AirSnort is a wireless LAN (WLAN) tool which recovers encryption keys. AirSnort operates by passively monitoring transmissions, computing the encryption key when enough packets have been gathered.
802.11b, using the Wired Equivalent Protocol (WEP), is crippled with numerous security flaws. Most damning of these is the weakness described in ” Weaknesses in the Key Scheduling Algorithm of RC4 ” by Scott Fluhrer, Itsik Mantin and Adi Shamir.Â Adam Stubblefield was the first to implement this attack, but he has not made his software public. AirSnort, along withÂ WEPCrack, which was released about the same time as AirSnort, are the first publicly available implementaions of this attack.
AirSnort requires approximately 5-10 million encrypted packets to be gathered. Once enough packets have been gathered, AirSnort can guess the encryption password in under a second.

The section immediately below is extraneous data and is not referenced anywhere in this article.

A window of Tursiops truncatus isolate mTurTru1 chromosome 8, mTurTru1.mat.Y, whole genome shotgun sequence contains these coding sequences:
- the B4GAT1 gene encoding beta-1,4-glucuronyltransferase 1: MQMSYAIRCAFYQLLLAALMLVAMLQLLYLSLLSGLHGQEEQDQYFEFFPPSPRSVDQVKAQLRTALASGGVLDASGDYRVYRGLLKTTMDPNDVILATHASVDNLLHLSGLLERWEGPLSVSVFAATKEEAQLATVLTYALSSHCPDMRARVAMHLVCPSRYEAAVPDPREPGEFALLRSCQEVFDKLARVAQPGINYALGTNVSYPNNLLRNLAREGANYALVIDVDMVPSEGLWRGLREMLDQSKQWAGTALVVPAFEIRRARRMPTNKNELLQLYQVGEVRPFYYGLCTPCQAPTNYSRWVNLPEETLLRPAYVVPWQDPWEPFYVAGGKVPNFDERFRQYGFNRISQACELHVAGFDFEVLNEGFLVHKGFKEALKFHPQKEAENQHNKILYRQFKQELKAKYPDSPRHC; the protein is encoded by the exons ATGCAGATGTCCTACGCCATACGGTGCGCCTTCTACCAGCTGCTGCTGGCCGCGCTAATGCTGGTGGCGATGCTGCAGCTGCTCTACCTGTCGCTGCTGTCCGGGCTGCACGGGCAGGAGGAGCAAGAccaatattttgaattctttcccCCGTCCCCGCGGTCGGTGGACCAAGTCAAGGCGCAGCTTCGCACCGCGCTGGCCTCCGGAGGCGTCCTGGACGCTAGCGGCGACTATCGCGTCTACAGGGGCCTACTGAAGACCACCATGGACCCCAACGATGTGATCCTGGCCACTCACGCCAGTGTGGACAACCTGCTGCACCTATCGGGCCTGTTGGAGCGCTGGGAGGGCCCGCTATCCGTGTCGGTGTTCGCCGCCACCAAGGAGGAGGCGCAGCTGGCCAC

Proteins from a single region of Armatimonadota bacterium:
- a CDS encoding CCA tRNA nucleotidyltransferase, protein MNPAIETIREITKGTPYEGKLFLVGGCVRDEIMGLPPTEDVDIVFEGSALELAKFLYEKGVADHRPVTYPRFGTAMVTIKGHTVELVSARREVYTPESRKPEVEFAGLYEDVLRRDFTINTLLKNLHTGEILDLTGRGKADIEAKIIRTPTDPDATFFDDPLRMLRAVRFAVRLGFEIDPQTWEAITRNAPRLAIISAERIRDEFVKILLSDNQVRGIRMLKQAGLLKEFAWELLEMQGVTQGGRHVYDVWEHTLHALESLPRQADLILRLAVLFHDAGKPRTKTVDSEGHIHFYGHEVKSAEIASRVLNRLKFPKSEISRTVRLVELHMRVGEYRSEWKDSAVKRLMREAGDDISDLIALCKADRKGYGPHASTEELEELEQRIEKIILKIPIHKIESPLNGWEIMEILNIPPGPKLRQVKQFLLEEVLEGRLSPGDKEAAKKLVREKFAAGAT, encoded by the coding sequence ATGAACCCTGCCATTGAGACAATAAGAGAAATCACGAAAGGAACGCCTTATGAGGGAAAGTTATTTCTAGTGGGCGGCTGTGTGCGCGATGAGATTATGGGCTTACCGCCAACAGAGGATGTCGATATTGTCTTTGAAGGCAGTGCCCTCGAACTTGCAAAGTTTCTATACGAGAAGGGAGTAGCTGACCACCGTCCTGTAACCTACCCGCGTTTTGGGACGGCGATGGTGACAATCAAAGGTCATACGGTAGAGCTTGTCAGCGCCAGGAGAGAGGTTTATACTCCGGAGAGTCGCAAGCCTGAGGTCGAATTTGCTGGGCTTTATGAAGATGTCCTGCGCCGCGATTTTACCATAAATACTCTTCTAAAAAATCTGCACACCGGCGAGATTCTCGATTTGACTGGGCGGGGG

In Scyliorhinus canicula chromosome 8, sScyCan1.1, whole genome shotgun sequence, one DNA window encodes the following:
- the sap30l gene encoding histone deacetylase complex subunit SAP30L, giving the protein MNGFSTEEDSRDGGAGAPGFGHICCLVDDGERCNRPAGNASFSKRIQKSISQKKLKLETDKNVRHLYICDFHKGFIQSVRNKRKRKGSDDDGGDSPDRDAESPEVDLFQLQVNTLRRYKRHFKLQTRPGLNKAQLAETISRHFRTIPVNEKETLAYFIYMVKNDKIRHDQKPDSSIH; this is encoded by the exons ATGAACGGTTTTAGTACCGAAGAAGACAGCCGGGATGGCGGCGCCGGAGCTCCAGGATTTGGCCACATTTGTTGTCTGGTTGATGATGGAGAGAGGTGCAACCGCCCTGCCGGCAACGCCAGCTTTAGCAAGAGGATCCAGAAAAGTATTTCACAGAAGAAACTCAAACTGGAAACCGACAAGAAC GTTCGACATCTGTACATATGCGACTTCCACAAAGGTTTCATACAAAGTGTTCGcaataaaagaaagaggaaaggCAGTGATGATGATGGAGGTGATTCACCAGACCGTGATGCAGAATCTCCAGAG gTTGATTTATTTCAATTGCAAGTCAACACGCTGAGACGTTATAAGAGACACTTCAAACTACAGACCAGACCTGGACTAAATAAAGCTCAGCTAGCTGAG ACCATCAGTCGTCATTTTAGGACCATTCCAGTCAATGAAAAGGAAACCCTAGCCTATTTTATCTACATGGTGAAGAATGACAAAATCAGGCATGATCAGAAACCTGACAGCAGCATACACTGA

AirSnort 0.2.6 Requirements
AirSnort runs under Windows or Linux, and requires that your wireless nic be capable of rf monitor mode, and that it pass monitor mode packets up via the PF_PACKET interface. Cards known to do this are:
- Cisco Aironet
- Prism2 based cards using wlan-ng drivers or Host-AP drivers
- Orinoco cards and clones usingÂ patched orinoco_cs drivers
- Orinoc cards using the latest Orinoco drivers >= 0.15 with built in monitor mode support
- And many others.
- Windows: Any(?) card supported by Airopeek.